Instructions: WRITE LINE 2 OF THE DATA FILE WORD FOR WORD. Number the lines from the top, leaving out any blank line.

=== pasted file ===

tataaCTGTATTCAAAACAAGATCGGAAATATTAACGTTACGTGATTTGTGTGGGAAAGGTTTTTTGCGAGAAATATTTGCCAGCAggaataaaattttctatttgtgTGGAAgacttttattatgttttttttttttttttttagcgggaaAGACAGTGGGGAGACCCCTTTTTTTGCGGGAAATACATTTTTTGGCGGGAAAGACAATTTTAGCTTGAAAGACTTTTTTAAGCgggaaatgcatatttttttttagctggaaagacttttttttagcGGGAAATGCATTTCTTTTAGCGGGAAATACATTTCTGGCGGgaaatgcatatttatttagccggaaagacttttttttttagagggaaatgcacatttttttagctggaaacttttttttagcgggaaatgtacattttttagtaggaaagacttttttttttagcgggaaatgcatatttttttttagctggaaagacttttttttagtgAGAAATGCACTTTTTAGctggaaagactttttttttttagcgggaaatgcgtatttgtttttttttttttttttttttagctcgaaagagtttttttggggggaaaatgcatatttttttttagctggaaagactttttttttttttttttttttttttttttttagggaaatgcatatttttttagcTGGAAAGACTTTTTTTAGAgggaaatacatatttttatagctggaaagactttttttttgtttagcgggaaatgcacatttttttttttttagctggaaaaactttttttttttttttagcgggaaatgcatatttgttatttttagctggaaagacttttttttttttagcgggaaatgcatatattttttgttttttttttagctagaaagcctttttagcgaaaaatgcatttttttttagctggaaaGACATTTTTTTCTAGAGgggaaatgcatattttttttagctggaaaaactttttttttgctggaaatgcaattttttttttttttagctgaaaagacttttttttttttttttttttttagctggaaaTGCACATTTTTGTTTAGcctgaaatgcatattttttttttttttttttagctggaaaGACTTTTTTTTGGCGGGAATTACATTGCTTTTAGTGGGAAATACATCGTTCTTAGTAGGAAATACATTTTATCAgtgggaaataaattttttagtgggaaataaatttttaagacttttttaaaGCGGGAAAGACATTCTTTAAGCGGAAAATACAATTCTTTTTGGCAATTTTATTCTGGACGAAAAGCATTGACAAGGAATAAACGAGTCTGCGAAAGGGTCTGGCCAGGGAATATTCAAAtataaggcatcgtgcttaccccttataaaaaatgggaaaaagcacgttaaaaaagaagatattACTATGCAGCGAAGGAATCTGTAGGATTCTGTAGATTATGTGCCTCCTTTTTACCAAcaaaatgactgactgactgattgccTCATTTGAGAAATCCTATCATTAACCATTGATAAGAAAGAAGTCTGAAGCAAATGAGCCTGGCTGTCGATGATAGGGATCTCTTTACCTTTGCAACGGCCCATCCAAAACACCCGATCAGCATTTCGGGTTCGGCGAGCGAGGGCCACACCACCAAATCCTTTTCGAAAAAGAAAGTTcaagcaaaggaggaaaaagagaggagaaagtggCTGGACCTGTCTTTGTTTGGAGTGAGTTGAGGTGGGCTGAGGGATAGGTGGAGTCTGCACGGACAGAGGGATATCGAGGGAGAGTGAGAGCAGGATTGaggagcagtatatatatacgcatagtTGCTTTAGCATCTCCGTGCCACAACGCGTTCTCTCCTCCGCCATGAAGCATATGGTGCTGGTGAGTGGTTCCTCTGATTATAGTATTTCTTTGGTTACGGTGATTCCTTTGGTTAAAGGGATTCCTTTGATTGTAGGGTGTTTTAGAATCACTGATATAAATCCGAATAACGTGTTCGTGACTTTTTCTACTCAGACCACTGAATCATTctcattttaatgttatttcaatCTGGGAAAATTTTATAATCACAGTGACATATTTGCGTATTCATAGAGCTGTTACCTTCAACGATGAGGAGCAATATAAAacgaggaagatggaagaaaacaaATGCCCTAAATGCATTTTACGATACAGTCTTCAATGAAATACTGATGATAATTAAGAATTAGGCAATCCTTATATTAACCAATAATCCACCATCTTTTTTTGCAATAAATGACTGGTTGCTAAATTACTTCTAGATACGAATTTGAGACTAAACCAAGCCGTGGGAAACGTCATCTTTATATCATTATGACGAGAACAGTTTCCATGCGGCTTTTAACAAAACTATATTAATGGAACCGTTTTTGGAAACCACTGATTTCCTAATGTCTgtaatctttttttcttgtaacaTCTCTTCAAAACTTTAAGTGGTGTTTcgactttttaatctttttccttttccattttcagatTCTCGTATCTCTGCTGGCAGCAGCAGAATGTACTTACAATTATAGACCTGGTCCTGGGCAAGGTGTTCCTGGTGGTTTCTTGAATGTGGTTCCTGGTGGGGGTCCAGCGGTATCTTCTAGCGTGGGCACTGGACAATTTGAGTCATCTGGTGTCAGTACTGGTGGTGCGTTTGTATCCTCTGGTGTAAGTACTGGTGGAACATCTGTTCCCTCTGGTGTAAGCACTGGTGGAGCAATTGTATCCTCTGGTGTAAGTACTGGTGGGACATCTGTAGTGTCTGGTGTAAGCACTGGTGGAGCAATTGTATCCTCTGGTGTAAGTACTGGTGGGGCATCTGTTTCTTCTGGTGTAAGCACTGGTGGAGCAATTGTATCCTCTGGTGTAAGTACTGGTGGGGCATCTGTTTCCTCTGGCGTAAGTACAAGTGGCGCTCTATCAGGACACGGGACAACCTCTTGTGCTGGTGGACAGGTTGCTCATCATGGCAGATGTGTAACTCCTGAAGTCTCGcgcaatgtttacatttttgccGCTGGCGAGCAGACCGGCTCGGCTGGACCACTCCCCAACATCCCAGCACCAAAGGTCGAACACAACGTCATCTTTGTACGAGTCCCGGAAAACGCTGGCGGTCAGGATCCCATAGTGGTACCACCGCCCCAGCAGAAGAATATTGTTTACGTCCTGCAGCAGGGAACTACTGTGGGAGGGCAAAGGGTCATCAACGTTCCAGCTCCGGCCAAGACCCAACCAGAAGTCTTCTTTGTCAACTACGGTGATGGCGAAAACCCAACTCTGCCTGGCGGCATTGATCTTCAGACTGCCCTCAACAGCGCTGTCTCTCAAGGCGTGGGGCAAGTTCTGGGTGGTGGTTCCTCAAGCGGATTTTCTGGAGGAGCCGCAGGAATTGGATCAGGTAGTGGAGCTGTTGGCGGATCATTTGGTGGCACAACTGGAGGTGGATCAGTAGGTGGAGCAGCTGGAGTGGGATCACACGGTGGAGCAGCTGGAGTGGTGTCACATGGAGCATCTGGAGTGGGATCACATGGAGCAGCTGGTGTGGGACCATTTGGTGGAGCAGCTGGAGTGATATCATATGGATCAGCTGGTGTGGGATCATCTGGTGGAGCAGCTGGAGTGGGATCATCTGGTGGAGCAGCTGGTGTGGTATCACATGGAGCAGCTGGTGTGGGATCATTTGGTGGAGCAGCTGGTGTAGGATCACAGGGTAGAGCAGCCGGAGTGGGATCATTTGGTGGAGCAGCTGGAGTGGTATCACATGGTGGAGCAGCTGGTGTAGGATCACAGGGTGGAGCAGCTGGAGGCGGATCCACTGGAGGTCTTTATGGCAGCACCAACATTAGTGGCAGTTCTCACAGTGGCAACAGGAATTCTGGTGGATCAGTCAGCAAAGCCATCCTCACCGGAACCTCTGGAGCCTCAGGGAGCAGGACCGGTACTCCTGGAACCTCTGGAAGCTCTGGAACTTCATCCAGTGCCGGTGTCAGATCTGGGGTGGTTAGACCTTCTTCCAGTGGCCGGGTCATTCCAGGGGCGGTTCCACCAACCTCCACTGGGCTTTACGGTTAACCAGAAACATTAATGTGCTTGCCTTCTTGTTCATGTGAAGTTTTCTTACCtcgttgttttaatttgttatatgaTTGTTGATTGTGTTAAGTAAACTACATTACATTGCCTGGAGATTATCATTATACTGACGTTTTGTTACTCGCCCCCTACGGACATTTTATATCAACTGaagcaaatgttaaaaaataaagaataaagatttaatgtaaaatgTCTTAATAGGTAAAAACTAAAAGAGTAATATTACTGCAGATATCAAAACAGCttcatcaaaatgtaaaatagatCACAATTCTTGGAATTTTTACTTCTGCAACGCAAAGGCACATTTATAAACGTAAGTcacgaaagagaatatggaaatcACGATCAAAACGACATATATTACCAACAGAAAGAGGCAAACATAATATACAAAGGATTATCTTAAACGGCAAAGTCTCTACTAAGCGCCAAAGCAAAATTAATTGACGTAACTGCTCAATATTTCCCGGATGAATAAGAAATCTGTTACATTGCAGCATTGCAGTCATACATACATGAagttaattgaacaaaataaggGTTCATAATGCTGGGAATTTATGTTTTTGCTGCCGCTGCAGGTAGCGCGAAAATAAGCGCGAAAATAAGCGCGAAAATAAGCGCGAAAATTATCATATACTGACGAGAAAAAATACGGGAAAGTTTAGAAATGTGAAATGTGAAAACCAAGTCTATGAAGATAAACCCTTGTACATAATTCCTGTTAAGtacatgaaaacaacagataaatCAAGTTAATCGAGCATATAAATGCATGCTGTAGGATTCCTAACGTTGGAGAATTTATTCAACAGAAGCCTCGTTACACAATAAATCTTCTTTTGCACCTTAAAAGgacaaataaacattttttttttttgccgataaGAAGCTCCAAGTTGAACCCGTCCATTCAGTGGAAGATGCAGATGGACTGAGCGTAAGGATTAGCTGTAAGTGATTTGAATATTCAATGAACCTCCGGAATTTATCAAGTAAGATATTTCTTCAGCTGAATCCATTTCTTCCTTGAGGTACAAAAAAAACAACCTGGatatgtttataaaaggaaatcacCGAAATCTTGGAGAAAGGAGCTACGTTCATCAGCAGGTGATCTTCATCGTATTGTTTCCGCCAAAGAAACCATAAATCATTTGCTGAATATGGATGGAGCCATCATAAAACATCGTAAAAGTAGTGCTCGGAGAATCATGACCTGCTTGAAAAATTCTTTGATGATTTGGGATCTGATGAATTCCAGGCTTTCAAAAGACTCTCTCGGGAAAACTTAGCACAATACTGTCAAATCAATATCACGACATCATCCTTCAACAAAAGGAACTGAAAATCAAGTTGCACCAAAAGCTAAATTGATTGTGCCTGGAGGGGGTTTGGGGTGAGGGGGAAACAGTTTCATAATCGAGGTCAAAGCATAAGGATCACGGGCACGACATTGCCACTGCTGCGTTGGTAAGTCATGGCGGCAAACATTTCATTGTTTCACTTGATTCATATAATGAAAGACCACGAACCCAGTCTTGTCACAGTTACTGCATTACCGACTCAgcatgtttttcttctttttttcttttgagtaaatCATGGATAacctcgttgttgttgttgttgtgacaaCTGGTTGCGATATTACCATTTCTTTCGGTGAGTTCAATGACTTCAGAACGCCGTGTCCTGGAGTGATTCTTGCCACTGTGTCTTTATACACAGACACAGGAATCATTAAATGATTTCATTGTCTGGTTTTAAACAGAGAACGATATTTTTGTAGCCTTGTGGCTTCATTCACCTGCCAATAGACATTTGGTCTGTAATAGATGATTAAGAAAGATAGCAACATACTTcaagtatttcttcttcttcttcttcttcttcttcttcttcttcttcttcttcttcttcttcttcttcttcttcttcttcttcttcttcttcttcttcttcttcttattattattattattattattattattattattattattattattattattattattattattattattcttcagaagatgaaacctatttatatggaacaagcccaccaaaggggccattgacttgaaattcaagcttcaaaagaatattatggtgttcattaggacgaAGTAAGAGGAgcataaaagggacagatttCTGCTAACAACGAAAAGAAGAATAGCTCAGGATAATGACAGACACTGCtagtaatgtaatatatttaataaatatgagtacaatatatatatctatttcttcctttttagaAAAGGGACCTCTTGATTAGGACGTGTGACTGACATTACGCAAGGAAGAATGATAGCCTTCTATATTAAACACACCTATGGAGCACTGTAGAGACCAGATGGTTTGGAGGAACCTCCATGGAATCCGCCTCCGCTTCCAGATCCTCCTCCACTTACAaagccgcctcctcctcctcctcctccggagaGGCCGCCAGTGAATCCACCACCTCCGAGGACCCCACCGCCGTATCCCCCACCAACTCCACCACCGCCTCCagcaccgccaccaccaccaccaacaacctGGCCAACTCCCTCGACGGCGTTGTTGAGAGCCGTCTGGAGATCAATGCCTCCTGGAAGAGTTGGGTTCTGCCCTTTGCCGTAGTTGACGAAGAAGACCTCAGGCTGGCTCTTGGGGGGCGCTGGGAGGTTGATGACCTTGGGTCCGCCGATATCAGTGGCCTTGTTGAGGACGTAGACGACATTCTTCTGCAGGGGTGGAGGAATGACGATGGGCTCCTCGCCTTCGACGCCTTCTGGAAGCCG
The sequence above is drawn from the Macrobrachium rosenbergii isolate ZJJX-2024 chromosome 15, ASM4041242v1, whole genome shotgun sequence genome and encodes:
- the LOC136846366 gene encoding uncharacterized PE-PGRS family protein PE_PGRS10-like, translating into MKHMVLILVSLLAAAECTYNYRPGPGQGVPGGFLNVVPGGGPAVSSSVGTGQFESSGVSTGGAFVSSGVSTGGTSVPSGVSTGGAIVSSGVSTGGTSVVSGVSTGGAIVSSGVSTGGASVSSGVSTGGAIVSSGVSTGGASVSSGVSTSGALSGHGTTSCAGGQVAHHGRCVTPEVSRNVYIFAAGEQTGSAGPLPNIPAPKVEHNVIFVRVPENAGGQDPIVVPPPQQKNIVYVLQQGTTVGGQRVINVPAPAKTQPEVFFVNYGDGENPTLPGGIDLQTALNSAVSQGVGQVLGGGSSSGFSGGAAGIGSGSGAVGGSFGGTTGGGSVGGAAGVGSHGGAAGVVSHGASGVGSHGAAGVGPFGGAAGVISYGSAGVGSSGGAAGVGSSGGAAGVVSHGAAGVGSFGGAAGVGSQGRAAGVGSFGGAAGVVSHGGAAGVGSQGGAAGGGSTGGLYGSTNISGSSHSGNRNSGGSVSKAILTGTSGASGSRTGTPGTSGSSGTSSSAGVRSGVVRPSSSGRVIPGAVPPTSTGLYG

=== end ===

The sequence above is drawn from the Macrobrachium rosenbergii isolate ZJJX-2024 chromosome 15, ASM4041242v1, whole genome shotgun sequence genome and encodes: